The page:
For a given output power, says HyPoint, it's much lighter than other fuel cells on the market, partially because it doesn't require any cooling gear. This makes it particularly attractive for use in zero-emissions aircraft. It also lasts four times as long, says the company, and works well on lower-purity hydrogen than many other designs.

The two companies have partnered up to test and develop the new BASF membrane, and they're expecting some pretty spectacular results. "The new high-performance fuel cell system," reads a press release, "is expected to achieve more than 3,000 W/kg, an increase of at least 50% over the current system." That's as compared with traditional fuel cells that HyPoint tells us typically deliver between 150-800 W/kg. The new membranes will also make HyPoint's fuel cells even more tolerant to impurities in the hydrogen fuel.

The companies say it should be proven and available to customers by mid-2024. In electric aviation, where weight is critical and every pound saved is a little more range you can fly or a little more cargo you can carry, this kind of optimization project stands to be an important advance in the field.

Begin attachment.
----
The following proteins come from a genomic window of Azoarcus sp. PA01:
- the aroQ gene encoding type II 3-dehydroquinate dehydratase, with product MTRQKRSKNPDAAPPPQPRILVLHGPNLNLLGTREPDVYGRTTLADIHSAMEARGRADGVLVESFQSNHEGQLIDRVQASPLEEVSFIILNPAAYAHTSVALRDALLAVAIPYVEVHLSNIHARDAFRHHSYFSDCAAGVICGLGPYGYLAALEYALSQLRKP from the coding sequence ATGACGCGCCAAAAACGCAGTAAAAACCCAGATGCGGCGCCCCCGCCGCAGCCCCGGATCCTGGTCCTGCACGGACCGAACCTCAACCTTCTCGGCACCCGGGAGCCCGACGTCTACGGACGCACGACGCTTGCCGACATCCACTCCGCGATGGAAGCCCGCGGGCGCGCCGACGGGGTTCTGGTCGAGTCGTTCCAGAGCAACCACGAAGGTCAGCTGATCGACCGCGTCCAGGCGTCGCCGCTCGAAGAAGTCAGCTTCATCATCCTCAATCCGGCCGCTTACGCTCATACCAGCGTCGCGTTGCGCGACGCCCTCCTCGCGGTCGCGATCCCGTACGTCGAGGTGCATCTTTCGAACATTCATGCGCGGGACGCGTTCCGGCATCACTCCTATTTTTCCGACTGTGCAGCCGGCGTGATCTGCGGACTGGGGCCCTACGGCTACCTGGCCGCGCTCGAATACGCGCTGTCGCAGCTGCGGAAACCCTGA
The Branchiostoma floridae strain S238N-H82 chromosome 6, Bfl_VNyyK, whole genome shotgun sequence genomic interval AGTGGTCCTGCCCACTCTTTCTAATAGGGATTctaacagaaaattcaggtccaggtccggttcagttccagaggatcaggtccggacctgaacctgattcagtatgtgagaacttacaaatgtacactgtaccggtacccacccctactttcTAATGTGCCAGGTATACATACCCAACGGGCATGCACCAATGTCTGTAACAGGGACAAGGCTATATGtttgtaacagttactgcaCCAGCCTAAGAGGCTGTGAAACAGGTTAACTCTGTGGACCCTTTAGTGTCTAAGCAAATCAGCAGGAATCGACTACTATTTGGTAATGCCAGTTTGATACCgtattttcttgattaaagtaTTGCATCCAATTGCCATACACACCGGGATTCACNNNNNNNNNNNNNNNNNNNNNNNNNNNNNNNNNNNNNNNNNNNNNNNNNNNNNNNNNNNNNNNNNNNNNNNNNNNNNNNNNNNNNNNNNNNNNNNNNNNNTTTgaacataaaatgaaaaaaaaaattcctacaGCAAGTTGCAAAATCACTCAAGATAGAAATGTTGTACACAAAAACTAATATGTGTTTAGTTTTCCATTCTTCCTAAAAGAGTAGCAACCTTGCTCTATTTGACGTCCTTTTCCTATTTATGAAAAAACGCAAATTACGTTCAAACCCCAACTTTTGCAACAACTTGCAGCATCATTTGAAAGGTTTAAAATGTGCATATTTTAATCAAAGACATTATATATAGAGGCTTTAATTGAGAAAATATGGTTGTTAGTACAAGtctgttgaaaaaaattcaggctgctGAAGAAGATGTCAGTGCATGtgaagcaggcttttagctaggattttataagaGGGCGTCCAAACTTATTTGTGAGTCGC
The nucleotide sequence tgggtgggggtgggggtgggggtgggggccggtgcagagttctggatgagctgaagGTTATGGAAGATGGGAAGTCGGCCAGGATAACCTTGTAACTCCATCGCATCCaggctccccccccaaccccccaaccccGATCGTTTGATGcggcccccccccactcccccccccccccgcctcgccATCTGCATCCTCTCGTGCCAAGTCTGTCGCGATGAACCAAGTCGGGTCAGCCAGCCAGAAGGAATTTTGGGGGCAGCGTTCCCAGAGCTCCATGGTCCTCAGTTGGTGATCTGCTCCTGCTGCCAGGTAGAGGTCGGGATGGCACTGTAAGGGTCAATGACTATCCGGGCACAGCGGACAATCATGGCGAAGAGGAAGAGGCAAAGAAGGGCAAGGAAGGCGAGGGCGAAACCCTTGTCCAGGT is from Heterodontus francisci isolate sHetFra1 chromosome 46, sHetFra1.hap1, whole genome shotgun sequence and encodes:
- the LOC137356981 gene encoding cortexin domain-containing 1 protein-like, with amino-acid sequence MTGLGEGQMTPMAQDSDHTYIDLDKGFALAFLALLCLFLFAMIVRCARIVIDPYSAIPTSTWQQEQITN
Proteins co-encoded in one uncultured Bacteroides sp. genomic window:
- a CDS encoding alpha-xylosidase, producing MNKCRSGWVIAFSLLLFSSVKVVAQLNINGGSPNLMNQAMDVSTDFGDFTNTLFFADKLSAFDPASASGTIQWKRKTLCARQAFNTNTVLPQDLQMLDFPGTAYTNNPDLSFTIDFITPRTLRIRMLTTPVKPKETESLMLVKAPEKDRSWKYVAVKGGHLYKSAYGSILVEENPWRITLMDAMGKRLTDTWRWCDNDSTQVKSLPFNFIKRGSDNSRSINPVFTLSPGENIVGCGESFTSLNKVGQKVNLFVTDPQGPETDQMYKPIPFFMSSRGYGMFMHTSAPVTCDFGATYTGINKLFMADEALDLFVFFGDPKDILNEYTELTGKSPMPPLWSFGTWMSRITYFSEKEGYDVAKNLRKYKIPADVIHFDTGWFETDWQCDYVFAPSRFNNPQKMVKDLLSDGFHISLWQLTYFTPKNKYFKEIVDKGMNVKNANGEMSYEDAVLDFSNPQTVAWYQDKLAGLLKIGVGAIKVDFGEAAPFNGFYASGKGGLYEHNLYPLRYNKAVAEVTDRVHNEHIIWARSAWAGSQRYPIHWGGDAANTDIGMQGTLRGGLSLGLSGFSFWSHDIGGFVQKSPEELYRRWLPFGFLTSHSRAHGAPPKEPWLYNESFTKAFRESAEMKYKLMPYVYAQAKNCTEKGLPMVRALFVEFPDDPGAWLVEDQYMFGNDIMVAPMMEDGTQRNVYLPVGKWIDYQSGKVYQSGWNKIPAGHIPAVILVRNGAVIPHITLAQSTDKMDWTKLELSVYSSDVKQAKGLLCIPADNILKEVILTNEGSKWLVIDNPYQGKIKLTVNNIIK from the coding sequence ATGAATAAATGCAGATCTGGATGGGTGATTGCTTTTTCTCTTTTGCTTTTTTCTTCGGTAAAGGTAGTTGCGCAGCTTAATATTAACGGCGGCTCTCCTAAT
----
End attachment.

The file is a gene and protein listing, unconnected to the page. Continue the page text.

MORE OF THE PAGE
Hydrogen fuel cell technology will be critical in the race to zero carbon by 2050. It's currently the only viable option for medium-distance electric flight, since batteries are so heavy that they're only suitable for much shorter trips. We wish these two companies the best in their efforts to improve the state of the art.

Check out a short refresher from BASF on how proton exchange membrane fuel cells work below.

How does a fuel cell work?

Source: HyPoint

This is terrific engineering, but the unanswered question remains…from where do we obtain the hydrogen in an economical and practical manner?
These are just the TIP of the iceberg. The money and pressure exist to build batteries and H power many times current densities and efficiencies.